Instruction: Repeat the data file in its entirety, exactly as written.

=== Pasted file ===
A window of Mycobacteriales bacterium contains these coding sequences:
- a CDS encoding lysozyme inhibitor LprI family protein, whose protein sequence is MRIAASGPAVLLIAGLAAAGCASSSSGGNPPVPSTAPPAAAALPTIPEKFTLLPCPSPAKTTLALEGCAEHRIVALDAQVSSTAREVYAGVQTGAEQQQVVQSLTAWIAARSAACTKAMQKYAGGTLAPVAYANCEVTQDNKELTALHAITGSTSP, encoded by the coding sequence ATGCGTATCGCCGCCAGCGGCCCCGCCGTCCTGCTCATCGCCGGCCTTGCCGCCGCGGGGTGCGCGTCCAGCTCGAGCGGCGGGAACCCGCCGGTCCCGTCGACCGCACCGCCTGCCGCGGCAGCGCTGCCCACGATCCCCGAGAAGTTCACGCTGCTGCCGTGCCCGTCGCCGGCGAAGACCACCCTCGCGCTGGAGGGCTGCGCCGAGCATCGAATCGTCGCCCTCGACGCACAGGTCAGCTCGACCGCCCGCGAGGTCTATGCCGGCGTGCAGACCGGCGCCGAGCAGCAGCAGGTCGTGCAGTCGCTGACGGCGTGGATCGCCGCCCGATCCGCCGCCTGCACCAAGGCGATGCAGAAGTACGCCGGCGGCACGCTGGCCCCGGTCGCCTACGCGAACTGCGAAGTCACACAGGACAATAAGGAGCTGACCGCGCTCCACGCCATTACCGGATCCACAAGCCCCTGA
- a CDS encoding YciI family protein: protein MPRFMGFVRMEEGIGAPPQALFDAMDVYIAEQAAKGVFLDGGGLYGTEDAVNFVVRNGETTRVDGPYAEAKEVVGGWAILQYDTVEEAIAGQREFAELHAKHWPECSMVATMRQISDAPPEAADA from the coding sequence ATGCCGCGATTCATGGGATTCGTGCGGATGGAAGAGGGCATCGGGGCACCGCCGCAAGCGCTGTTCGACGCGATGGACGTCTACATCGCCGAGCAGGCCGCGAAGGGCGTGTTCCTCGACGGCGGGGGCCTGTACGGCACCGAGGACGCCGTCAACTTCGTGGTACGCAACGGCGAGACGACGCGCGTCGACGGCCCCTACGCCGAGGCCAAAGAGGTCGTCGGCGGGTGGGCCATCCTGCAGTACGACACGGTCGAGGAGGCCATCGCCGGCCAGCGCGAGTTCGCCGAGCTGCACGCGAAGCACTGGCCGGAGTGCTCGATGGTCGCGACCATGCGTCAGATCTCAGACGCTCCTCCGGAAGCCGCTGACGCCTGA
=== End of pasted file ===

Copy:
A window of Mycobacteriales bacterium contains these coding sequences:
- a CDS encoding lysozyme inhibitor LprI family protein, whose protein sequence is MRIAASGPAVLLIAGLAAAGCASSSSGGNPPVPSTAPPAAAALPTIPEKFTLLPCPSPAKTTLALEGCAEHRIVALDAQVSSTAREVYAGVQTGAEQQQVVQSLTAWIAARSAACTKAMQKYAGGTLAPVAYANCEVTQDNKELTALHAITGSTSP, encoded by the coding sequence ATGCGTATCGCCGCCAGCGGCCCCGCCGTCCTGCTCATCGCCGGCCTTGCCGCCGCGGGGTGCGCGTCCAGCTCGAGCGGCGGGAACCCGCCGGTCCCGTCGACCGCACCGCCTGCCGCGGCAGCGCTGCCCACGATCCCCGAGAAGTTCACGCTGCTGCCGTGCCCGTCGCCGGCGAAGACCACCCTCGCGCTGGAGGGCTGCGCCGAGCATCGAATCGTCGCCCTCGACGCACAGGTCAGCTCGACCGCCCGCGAGGTCTATGCCGGCGTGCAGACCGGCGCCGAGCAGCAGCAGGTCGTGCAGTCGCTGACGGCGTGGATCGCCGCCCGATCCGCCGCCTGCACCAAGGCGATGCAGAAGTACGCCGGCGGCACGCTGGCCCCGGTCGCCTACGCGAACTGCGAAGTCACACAGGACAATAAGGAGCTGACCGCGCTCCACGCCATTACCGGATCCACAAGCCCCTGA
- a CDS encoding YciI family protein: protein MPRFMGFVRMEEGIGAPPQALFDAMDVYIAEQAAKGVFLDGGGLYGTEDAVNFVVRNGETTRVDGPYAEAKEVVGGWAILQYDTVEEAIAGQREFAELHAKHWPECSMVATMRQISDAPPEAADA from the coding sequence ATGCCGCGATTCATGGGATTCGTGCGGATGGAAGAGGGCATCGGGGCACCGCCGCAAGCGCTGTTCGACGCGATGGACGTCTACATCGCCGAGCAGGCCGCGAAGGGCGTGTTCCTCGACGGCGGGGGCCTGTACGGCACCGAGGACGCCGTCAACTTCGTGGTACGCAACGGCGAGACGACGCGCGTCGACGGCCCCTACGCCGAGGCCAAAGAGGTCGTCGGCGGGTGGGCCATCCTGCAGTACGACACGGTCGAGGAGGCCATCGCCGGCCAGCGCGAGTTCGCCGAGCTGCACGCGAAGCACTGGCCGGAGTGCTCGATGGTCGCGACCATGCGTCAGATCTCAGACGCTCCTCCGGAAGCCGCTGACGCCTGA